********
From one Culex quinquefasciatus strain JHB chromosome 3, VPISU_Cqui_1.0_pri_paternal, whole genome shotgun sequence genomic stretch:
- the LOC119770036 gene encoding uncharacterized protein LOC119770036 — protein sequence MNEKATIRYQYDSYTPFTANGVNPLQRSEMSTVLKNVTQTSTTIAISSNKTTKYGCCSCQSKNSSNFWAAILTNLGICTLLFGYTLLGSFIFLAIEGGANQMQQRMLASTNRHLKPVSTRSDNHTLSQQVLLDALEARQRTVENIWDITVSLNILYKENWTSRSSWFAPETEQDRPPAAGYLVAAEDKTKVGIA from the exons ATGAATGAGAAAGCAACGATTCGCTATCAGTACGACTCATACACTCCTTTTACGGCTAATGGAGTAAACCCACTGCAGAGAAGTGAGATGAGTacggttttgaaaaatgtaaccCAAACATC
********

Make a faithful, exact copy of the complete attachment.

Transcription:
From one Culex quinquefasciatus strain JHB chromosome 3, VPISU_Cqui_1.0_pri_paternal, whole genome shotgun sequence genomic stretch:
- the LOC119770036 gene encoding uncharacterized protein LOC119770036 — protein sequence MNEKATIRYQYDSYTPFTANGVNPLQRSEMSTVLKNVTQTSTTIAISSNKTTKYGCCSCQSKNSSNFWAAILTNLGICTLLFGYTLLGSFIFLAIEGGANQMQQRMLASTNRHLKPVSTRSDNHTLSQQVLLDALEARQRTVENIWDITVSLNILYKENWTSRSSWFAPETEQDRPPAAGYLVAAEDKTKVGIA from the exons ATGAATGAGAAAGCAACGATTCGCTATCAGTACGACTCATACACTCCTTTTACGGCTAATGGAGTAAACCCACTGCAGAGAAGTGAGATGAGTacggttttgaaaaatgtaaccCAAACATC